Study identifies potential predictors of hospital-onset C. difficile infection

In patients colonized with Clostridioides difficile, risk factors for infection included longer length of stay, exposure to multiple classes of antibiotics, use of opioids, and cirrhosis, whereas use of laxatives was associated with a lower risk.


Longer length of stay, exposure to multiple classes of antibiotics, use of opioids, and cirrhosis may help predict progression to Clostridioides difficile infection during hospitalization in colonized patients, a retrospective study found.

Researchers assessed a cohort of colonized patients identified through a systematic C. difficile screening program at an academic tertiary hospital in Canada. Overall, 513 of 960 patients who screened positive on admission between November 2013 and January 2017 were included in the study. Exclusion criteria included history of C. difficile infection, presence of diarrhea or other severe gastrointestinal symptoms on admission, short hospital stay, and palliative care admission. Results of the industry-supported study were published online on July 9 by Clinical Infectious Diseases.

A total of 39 (7.6%) patients developed hospital-onset C. difficile infection, with a 30-day attributable mortality of 15%. The factors independently associated with an increased risk of hospital-onset C. difficile infection were longer length of stay (adjusted odds ratio [OR] per day, 1.03; P=0.006), exposure to multiple classes of antibiotics (adjusted OR per class, 1.45; P=0.02), use of opioids (adjusted OR, 2.78; P=0.007), and cirrhosis (adjusted OR, 5.49; P=0.008). The antimicrobials that correlated with the greatest risk of hospital-onset C. difficile infection were beta-lactams with beta-lactamase inhibitors (OR, 3.65; P<0.001), first-generation cephalosporins (OR, 2.38; P=0.03), and carbapenems (OR, 2.44; P=0.03).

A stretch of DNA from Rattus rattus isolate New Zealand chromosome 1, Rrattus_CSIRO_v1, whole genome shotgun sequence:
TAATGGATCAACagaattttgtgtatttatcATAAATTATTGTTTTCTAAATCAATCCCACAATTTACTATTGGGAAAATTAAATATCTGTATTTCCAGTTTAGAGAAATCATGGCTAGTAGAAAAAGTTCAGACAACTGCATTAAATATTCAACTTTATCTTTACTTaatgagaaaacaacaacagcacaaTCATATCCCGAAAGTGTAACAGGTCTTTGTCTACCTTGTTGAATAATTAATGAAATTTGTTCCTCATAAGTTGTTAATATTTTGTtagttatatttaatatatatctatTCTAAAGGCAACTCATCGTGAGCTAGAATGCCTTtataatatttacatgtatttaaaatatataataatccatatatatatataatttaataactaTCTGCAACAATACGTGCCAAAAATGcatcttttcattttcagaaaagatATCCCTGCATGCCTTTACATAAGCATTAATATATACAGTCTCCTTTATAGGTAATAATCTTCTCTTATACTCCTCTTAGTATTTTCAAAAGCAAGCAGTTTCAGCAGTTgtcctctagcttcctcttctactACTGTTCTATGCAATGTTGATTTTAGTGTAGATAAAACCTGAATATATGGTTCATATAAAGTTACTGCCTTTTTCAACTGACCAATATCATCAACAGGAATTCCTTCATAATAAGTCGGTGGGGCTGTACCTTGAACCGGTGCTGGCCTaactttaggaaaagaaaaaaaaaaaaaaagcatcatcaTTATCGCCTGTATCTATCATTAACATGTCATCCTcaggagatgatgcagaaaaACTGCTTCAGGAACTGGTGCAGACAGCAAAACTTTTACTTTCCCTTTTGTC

On the other hand, use of laxatives was associated with a lower risk of C. difficile infection (adjusted OR, 0.36; P=0.01). This finding contrasts with those of other studies that had suggested use of laxatives was associated with increased occurrence of C. difficile infection in the general population. “We hypothesize that laxatives could increase the risk of colonization by decreasing resistance to colonization, but not of progression to [C. difficile infection] once colonization has occurred,” the study authors said.

Patient age and use of proton-pump inhibitors were not significant predictors of hospital-onset C. difficile infection. Also, primary prophylaxis against C. difficile with oral vancomycin or oral or IV metronidazole was not a significant predictor, although the study had limited power to detect a difference in the incidence of C. difficile infection among these patients.

Limitations of the study include a lack of information on patients' immune status and the use of single-step screening by polymerase chain reaction, rather than the currently recommended two-step detection method, the authors noted. They added that due to the single-center design, results may not be generalizable to other health care settings.